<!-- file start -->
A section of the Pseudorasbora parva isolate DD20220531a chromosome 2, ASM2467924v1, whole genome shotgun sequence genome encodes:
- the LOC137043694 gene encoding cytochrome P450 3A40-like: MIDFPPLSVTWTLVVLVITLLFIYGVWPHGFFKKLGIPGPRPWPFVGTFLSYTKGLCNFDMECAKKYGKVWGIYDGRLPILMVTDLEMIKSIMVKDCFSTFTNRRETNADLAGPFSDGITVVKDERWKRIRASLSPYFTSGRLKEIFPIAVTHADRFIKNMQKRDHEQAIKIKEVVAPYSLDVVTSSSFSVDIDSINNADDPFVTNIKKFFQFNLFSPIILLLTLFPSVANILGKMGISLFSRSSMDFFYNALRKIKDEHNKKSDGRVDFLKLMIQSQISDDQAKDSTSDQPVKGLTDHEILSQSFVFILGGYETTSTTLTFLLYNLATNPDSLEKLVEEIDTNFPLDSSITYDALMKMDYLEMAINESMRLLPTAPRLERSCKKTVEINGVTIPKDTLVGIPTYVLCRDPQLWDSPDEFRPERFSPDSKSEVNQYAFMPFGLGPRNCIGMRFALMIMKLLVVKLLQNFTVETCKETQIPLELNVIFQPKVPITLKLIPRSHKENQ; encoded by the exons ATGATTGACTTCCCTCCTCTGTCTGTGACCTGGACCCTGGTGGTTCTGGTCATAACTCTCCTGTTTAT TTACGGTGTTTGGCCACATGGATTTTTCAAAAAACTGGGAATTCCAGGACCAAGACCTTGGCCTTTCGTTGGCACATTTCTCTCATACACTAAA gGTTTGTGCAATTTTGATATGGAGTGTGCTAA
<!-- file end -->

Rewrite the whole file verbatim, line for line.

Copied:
A section of the Pseudorasbora parva isolate DD20220531a chromosome 2, ASM2467924v1, whole genome shotgun sequence genome encodes:
- the LOC137043694 gene encoding cytochrome P450 3A40-like: MIDFPPLSVTWTLVVLVITLLFIYGVWPHGFFKKLGIPGPRPWPFVGTFLSYTKGLCNFDMECAKKYGKVWGIYDGRLPILMVTDLEMIKSIMVKDCFSTFTNRRETNADLAGPFSDGITVVKDERWKRIRASLSPYFTSGRLKEIFPIAVTHADRFIKNMQKRDHEQAIKIKEVVAPYSLDVVTSSSFSVDIDSINNADDPFVTNIKKFFQFNLFSPIILLLTLFPSVANILGKMGISLFSRSSMDFFYNALRKIKDEHNKKSDGRVDFLKLMIQSQISDDQAKDSTSDQPVKGLTDHEILSQSFVFILGGYETTSTTLTFLLYNLATNPDSLEKLVEEIDTNFPLDSSITYDALMKMDYLEMAINESMRLLPTAPRLERSCKKTVEINGVTIPKDTLVGIPTYVLCRDPQLWDSPDEFRPERFSPDSKSEVNQYAFMPFGLGPRNCIGMRFALMIMKLLVVKLLQNFTVETCKETQIPLELNVIFQPKVPITLKLIPRSHKENQ; encoded by the exons ATGATTGACTTCCCTCCTCTGTCTGTGACCTGGACCCTGGTGGTTCTGGTCATAACTCTCCTGTTTAT TTACGGTGTTTGGCCACATGGATTTTTCAAAAAACTGGGAATTCCAGGACCAAGACCTTGGCCTTTCGTTGGCACATTTCTCTCATACACTAAA gGTTTGTGCAATTTTGATATGGAGTGTGCTAA